`mat`

:Matthews correlation coefficient. Same as

`phi`

.`mi`

:Mutual information. \(I(\hat{Y},Y) := H(Y) - H(Y|\hat{Y})\), where H is the (conditional) entropy. Entropies are estimated naively (no bias correction).

`chisq`

:Chi square test statistic.

`?chisq.test`

for details. Note that R might raise a warning if the sample size is too small.`odds`

:Odds ratio. \(\frac{TP \cdot TN}{FN \cdot FP}\). Note that odds ratio produces Inf or NA values for all cutoffs corresponding to FN=0 or FP=0. This can substantially decrease the plotted cutoff region.

`lift`

:Lift value. \(\frac{P(\hat{Y}=\oplus|Y=\oplus)}{P(\hat{Y}=\oplus)}\).

`f`

:Precision-recall F measure (van Rijsbergen, 1979). Weighted harmonic mean of precision (P) and recall (R). \(F = \frac{1}{\alpha \frac{1}{P} + (1-\alpha)\frac{1}{R}}\). If \(\alpha=\frac{1}{2}\), the mean is balanced. A frequent equivalent formulation is \(F = \frac{(\beta^2+1) \cdot P \cdot R}{R + \beta^2 \cdot P}\). In this formulation, the mean is balanced if \(\beta=1\). Currently, ROCR only accepts the alpha version as input (e.g. \(\alpha=0.5\)). If no value for alpha is given, the mean will be balanced by default.

`rch`

:ROC convex hull. A ROC (=

`tpr`

vs`fpr`

) curve with concavities (which represent suboptimal choices of cutoff) removed (Fawcett 2001). Since the result is already a parametric performance curve, it cannot be used in combination with other measures.`auc`

:Area under the ROC curve. This is equal to the value of the Wilcoxon-Mann-Whitney test statistic and also the probability that the classifier will score are randomly drawn positive sample higher than a randomly drawn negative sample. Since the output of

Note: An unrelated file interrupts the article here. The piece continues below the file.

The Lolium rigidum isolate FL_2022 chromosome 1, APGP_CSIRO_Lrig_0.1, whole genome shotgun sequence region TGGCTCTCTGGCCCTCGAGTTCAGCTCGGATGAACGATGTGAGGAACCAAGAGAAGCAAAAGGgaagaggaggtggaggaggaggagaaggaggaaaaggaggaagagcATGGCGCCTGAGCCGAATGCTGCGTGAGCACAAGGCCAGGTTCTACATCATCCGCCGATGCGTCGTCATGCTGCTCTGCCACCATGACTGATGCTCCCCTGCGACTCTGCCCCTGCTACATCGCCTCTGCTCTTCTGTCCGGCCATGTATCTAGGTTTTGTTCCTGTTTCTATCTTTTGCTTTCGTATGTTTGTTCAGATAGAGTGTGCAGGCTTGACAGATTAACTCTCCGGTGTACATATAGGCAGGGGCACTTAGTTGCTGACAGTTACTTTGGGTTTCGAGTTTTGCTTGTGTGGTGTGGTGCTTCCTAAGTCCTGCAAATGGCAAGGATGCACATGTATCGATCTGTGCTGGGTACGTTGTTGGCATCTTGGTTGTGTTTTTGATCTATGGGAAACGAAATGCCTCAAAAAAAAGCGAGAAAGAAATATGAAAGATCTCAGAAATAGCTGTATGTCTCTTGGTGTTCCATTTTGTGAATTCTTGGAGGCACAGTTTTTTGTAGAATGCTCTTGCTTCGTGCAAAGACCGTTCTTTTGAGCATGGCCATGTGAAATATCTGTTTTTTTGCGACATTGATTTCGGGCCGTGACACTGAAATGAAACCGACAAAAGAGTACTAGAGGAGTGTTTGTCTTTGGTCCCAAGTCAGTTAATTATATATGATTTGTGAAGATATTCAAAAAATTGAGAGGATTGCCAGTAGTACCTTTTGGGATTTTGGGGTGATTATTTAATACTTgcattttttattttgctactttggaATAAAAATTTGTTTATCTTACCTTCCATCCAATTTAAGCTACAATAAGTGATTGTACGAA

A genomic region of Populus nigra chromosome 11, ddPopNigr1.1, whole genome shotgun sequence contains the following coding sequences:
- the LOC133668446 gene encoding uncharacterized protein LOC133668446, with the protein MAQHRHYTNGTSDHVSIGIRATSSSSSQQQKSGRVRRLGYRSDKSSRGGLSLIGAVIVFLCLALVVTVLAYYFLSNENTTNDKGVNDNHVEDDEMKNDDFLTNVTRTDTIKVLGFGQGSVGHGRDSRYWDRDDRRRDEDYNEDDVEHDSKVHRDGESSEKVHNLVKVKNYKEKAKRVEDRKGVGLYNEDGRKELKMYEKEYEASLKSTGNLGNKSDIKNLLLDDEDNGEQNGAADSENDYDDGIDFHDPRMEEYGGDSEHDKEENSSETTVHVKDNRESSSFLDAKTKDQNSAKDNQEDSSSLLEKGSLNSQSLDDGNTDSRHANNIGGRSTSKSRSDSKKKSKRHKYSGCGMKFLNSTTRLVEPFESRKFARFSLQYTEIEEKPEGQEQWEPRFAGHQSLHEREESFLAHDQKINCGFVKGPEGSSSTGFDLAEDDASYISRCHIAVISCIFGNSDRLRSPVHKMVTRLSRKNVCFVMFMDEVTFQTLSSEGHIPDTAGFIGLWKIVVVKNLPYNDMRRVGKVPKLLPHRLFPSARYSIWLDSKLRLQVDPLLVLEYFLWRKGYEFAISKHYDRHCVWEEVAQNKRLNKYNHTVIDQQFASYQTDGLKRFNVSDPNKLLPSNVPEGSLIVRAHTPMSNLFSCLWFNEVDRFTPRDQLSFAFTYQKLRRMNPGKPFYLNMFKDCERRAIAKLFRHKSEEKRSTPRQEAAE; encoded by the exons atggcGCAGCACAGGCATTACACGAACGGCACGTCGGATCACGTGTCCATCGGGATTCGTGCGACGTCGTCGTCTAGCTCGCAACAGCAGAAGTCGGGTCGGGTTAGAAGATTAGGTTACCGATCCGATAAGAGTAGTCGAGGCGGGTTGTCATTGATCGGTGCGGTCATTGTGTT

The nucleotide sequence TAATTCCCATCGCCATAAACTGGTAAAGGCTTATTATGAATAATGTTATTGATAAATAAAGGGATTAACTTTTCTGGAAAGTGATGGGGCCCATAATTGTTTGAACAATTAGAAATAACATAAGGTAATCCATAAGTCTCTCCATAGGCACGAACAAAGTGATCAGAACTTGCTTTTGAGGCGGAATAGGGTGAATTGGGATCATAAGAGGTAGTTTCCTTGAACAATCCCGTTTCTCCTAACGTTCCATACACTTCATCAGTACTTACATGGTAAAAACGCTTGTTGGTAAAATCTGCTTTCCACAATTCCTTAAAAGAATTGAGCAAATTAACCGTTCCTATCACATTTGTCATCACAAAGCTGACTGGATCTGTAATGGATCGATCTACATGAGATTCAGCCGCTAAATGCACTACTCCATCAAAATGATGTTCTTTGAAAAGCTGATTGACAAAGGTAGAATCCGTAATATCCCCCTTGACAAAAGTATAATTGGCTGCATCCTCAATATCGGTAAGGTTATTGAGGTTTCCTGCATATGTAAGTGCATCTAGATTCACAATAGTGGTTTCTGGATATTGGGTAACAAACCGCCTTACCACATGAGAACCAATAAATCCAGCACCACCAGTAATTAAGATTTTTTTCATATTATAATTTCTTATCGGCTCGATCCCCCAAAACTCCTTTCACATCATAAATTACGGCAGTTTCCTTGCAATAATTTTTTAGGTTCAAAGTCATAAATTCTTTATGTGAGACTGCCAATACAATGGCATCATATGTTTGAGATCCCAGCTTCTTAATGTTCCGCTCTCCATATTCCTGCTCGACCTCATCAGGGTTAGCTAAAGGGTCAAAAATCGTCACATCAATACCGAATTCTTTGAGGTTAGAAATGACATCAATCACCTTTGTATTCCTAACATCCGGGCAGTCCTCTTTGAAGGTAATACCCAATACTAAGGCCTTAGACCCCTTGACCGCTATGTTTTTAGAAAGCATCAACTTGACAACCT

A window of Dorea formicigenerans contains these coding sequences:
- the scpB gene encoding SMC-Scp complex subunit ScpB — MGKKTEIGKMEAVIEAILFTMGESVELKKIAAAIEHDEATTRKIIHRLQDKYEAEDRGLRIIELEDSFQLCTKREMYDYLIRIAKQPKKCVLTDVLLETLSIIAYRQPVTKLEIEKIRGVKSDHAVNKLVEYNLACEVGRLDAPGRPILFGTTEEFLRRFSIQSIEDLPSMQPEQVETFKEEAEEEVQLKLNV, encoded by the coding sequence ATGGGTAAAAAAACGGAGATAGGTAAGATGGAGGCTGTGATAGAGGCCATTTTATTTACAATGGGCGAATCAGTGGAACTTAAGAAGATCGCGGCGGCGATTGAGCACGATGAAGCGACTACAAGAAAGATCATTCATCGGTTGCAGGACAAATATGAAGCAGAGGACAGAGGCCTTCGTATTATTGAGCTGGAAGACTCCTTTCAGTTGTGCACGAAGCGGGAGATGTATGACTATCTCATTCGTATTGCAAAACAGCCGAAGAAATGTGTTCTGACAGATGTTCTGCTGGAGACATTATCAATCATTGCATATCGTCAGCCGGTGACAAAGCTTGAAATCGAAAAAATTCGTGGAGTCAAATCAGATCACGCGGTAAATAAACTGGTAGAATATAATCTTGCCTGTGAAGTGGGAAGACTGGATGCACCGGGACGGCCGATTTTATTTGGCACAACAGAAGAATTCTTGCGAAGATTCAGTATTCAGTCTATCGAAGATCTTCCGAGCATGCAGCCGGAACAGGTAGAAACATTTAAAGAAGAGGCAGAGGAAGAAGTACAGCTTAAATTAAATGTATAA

`auc`

is cutoff-independent, this measure cannot be combined with other measures into a parametric curve. The partial area under the ROC curve up to a given false positive rate can be calculated by passing the optional parameter`fpr.stop=0.5`

(or any other value between 0 and 1) to`performance`

.`aucpr`

:Area under the Precision/Recall curve. Since the output of

`aucpr`

is cutoff-independent, this measure cannot be combined with other measures into a parametric curve.`prbe`

:Precision-recall break-even point. The cutoff(s) where precision and recall are equal. At this point, positive and negative predictions are made at the same rate as their prevalence in the data. Since the output of

`prbe`

is just a cutoff-independent scalar, this measure cannot be combined with other measures into a parametric curve.`cal`

:Calibration error. The calibration error is the absolute difference between predicted confidence and actual reliability. This error is estimated at all cutoffs by sliding a window across the range of possible cutoffs. The default window size of 100 can be adjusted by passing the optional parameter